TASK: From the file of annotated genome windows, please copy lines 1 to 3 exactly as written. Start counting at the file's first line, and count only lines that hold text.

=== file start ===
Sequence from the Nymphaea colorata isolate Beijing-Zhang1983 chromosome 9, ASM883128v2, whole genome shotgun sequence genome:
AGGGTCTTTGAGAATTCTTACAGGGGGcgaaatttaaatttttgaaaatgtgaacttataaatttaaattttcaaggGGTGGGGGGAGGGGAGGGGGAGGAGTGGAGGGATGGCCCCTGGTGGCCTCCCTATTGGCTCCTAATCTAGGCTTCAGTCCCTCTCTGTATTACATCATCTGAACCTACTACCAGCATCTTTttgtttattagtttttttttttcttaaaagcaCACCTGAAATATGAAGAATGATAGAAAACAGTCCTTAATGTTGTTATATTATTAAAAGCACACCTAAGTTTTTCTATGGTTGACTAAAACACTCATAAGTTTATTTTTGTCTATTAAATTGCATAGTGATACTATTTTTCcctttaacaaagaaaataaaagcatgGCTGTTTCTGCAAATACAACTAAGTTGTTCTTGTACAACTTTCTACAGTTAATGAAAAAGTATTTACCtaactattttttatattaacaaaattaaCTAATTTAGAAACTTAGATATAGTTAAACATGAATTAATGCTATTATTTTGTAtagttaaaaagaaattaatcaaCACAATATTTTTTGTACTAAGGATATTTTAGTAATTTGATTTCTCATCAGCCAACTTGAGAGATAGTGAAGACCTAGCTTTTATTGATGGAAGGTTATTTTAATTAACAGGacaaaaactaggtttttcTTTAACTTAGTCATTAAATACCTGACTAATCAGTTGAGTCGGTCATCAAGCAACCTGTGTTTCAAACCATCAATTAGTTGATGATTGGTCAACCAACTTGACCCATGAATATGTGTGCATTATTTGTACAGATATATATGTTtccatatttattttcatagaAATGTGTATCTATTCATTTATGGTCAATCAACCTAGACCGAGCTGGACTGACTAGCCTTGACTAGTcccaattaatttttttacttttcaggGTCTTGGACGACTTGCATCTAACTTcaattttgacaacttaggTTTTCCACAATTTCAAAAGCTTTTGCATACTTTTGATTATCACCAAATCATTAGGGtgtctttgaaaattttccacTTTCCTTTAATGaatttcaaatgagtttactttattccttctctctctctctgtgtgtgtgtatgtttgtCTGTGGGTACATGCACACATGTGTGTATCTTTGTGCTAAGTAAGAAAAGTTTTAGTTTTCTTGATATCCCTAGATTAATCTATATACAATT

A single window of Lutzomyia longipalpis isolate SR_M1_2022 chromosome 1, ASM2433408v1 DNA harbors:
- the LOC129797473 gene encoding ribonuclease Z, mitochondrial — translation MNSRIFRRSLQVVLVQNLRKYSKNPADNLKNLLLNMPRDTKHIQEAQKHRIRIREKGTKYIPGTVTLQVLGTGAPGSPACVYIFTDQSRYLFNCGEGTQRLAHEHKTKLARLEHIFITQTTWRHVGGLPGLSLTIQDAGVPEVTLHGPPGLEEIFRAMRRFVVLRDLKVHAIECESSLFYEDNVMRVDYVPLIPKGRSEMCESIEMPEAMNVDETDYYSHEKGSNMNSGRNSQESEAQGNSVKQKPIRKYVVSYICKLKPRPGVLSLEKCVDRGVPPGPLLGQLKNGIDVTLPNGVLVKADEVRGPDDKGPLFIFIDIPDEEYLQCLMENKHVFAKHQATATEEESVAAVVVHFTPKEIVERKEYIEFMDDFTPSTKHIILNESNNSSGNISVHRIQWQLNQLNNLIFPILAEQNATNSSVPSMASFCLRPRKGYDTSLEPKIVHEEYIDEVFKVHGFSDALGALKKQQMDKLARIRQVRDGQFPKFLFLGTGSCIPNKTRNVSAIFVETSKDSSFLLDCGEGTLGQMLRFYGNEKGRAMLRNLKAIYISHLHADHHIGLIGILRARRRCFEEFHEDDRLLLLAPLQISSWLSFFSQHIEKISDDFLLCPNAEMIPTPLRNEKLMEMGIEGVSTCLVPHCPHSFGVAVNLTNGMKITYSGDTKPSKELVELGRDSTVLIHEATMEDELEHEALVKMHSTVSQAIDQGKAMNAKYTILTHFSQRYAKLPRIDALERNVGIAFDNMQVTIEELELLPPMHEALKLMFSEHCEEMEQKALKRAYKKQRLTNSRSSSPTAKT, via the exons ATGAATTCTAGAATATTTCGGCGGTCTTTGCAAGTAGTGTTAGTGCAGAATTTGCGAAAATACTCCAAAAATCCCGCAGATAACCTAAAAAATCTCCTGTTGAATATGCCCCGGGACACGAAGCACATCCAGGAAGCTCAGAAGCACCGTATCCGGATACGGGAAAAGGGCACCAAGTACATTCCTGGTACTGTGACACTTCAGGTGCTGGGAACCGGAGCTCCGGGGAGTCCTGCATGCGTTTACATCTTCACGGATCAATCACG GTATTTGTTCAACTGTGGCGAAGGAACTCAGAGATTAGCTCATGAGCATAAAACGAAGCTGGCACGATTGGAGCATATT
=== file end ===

Sequence from the Nymphaea colorata isolate Beijing-Zhang1983 chromosome 9, ASM883128v2, whole genome shotgun sequence genome:
AGGGTCTTTGAGAATTCTTACAGGGGGcgaaatttaaatttttgaaaatgtgaacttataaatttaaattttcaaggGGTGGGGGGAGGGGAGGGGGAGGAGTGGAGGGATGGCCCCTGGTGGCCTCCCTATTGGCTCCTAATCTAGGCTTCAGTCCCTCTCTGTATTACATCATCTGAACCTACTACCAGCATCTTTttgtttattagtttttttttttcttaaaagcaCACCTGAAATATGAAGAATGATAGAAAACAGTCCTTAATGTTGTTATATTATTAAAAGCACACCTAAGTTTTTCTATGGTTGACTAAAACACTCATAAGTTTATTTTTGTCTATTAAATTGCATAGTGATACTATTTTTCcctttaacaaagaaaataaaagcatgGCTGTTTCTGCAAATACAACTAAGTTGTTCTTGTACAACTTTCTACAGTTAATGAAAAAGTATTTACCtaactattttttatattaacaaaattaaCTAATTTAGAAACTTAGATATAGTTAAACATGAATTAATGCTATTATTTTGTAtagttaaaaagaaattaatcaaCACAATATTTTTTGTACTAAGGATATTTTAGTAATTTGATTTCTCATCAGCCAACTTGAGAGATAGTGAAGACCTAGCTTTTATTGATGGAAGGTTATTTTAATTAACAGGacaaaaactaggtttttcTTTAACTTAGTCATTAAATACCTGACTAATCAGTTGAGTCGGTCATCAAGCAACCTGTGTTTCAAACCATCAATTAGTTGATGATTGGTCAACCAACTTGACCCATGAATATGTGTGCATTATTTGTACAGATATATATGTTtccatatttattttcatagaAATGTGTATCTATTCATTTATGGTCAATCAACCTAGACCGAGCTGGACTGACTAGCCTTGACTAGTcccaattaatttttttacttttcaggGTCTTGGACGACTTGCATCTAACTTcaattttgacaacttaggTTTTCCACAATTTCAAAAGCTTTTGCATACTTTTGATTATCACCAAATCATTAGGGtgtctttgaaaattttccacTTTCCTTTAATGaatttcaaatgagtttactttattccttctctctctctctgtgtgtgtgtatgtttgtCTGTGGGTACATGCACACATGTGTGTATCTTTGTGCTAAGTAAGAAAAGTTTTAGTTTTCTTGATATCCCTAGATTAATCTATATACAATT

A single window of Lutzomyia longipalpis isolate SR_M1_2022 chromosome 1, ASM2433408v1 DNA harbors: